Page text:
Self-Discovery and Wilderness
Brave pioneers and commercial explorations rapidly expanded America’s frontier borders in the early 19th century. Artists started to associate the unspoiled wilderness with the new nation’s unlimited promise to the arriving settlers. One such group was the Hudson River school, American artists who painted landscapes between 1825 and 1875. They typically depicted the Hudson River Valley and the surrounding area, as well as the Catskill Mountains, Adirondack Mountains and White Mountains of New Hampshire. Landscape artists also depicted scenes from the rural Southeastern United States.
The ambition and optimism of our young nation led people to want to see paintings that depicted moments from everyday life. These “genre” scenes give views of specific daily activities and also show experiences that all human beings have, no matter in what time or place.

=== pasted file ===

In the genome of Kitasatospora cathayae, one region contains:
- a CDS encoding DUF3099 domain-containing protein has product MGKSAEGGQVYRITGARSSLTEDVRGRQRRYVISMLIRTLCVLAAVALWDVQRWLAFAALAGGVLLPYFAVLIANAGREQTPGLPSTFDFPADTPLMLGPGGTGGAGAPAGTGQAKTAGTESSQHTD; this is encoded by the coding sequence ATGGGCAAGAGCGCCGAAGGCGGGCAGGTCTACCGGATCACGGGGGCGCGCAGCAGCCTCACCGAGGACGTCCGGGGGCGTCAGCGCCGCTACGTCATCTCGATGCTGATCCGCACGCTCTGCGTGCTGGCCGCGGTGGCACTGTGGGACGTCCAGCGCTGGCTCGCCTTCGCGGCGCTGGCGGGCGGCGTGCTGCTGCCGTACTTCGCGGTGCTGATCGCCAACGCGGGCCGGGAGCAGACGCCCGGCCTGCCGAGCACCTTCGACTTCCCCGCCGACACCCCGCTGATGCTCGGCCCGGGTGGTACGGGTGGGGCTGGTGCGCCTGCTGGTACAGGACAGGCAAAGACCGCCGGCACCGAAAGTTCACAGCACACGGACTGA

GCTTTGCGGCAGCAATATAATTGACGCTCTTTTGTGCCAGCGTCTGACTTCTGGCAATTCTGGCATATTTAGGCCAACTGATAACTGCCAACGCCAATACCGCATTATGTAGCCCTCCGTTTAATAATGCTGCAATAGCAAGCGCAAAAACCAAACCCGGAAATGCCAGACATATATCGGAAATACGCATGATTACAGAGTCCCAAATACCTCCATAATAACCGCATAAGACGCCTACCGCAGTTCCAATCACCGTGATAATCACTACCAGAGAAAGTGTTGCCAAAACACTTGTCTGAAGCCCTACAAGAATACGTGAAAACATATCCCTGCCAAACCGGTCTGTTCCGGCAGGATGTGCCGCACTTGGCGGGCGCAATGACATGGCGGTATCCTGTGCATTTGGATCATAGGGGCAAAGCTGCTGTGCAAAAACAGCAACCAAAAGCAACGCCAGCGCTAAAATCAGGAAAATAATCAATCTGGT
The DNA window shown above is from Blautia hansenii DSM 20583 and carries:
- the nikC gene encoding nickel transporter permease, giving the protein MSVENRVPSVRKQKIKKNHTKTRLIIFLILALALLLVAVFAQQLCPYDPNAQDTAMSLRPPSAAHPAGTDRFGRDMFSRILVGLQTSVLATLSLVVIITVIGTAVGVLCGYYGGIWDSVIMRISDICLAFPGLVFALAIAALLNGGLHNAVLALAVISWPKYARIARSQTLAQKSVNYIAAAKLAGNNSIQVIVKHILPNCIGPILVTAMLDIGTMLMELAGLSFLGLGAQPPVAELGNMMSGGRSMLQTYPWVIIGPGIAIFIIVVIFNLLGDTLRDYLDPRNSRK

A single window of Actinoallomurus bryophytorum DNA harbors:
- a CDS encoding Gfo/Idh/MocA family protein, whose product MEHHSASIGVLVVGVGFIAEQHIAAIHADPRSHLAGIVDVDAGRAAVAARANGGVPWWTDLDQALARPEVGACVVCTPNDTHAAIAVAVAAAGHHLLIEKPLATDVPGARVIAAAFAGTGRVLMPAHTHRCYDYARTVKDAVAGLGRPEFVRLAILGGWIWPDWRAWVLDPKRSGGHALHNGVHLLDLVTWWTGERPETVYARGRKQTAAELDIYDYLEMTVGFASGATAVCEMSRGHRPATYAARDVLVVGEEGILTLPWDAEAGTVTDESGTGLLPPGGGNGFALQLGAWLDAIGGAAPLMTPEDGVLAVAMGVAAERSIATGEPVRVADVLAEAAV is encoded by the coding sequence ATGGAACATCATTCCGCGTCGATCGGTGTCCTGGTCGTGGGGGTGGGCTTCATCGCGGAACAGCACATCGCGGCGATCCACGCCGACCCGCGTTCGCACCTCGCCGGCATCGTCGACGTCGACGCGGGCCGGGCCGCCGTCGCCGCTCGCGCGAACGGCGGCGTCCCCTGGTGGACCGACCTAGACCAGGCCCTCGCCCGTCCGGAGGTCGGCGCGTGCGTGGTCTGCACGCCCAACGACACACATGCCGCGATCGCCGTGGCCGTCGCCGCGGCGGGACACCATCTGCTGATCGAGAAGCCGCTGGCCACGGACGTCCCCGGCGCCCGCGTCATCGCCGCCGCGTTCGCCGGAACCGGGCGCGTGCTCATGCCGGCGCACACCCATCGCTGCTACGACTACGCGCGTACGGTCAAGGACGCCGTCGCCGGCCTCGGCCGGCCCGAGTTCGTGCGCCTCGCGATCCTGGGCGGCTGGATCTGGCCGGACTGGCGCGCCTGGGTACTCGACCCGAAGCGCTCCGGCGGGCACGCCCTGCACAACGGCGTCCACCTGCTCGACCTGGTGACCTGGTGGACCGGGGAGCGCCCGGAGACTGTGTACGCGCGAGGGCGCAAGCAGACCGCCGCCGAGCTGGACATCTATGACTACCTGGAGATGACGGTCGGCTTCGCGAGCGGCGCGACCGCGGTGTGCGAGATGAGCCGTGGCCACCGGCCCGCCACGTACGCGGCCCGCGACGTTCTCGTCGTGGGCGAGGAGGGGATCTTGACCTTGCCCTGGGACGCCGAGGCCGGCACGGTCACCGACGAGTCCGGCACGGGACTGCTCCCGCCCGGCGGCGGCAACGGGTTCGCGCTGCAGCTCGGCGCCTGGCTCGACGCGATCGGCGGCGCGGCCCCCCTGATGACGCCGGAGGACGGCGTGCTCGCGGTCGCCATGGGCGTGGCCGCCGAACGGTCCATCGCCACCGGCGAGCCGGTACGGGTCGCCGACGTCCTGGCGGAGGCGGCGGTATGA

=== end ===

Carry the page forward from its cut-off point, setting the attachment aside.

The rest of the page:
Not only common people, but also common objects, were popular in 19th-century art. A still life is a picture that shows things arranged together in a pleasing, natural way. These types of paintings became very popular in Holland in the 16th and 17th centuries. In America, still life painting first appeared in the early 19th century. Some artists specialized in a kind of still life painting known as trompe l’oeil (French for “fool the eye”). They show everyday items like stamps, money and photographs with such accurate light, shadow, reflection and texture that they look like real objects mounted on the canvas.